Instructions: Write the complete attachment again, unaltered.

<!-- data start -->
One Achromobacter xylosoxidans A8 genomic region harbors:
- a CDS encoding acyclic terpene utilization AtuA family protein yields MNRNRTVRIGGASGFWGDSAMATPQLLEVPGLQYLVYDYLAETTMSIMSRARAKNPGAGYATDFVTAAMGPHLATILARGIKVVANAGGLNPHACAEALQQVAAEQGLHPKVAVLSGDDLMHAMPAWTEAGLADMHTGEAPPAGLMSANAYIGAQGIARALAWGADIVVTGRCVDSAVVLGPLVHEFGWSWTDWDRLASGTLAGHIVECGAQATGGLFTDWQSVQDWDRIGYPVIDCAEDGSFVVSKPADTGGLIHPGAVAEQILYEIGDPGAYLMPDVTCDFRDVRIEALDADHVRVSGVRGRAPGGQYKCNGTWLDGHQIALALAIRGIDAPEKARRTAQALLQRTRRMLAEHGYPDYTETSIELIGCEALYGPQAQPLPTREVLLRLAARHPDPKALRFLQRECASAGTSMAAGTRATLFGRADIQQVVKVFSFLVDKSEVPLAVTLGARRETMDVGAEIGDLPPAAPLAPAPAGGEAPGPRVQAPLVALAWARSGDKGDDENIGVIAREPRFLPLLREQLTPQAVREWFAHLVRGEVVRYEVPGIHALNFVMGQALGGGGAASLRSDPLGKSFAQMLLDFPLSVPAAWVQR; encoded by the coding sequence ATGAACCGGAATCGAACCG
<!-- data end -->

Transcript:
One Achromobacter xylosoxidans A8 genomic region harbors:
- a CDS encoding acyclic terpene utilization AtuA family protein yields MNRNRTVRIGGASGFWGDSAMATPQLLEVPGLQYLVYDYLAETTMSIMSRARAKNPGAGYATDFVTAAMGPHLATILARGIKVVANAGGLNPHACAEALQQVAAEQGLHPKVAVLSGDDLMHAMPAWTEAGLADMHTGEAPPAGLMSANAYIGAQGIARALAWGADIVVTGRCVDSAVVLGPLVHEFGWSWTDWDRLASGTLAGHIVECGAQATGGLFTDWQSVQDWDRIGYPVIDCAEDGSFVVSKPADTGGLIHPGAVAEQILYEIGDPGAYLMPDVTCDFRDVRIEALDADHVRVSGVRGRAPGGQYKCNGTWLDGHQIALALAIRGIDAPEKARRTAQALLQRTRRMLAEHGYPDYTETSIELIGCEALYGPQAQPLPTREVLLRLAARHPDPKALRFLQRECASAGTSMAAGTRATLFGRADIQQVVKVFSFLVDKSEVPLAVTLGARRETMDVGAEIGDLPPAAPLAPAPAGGEAPGPRVQAPLVALAWARSGDKGDDENIGVIAREPRFLPLLREQLTPQAVREWFAHLVRGEVVRYEVPGIHALNFVMGQALGGGGAASLRSDPLGKSFAQMLLDFPLSVPAAWVQR; encoded by the coding sequence ATGAACCGGAATCGAACCG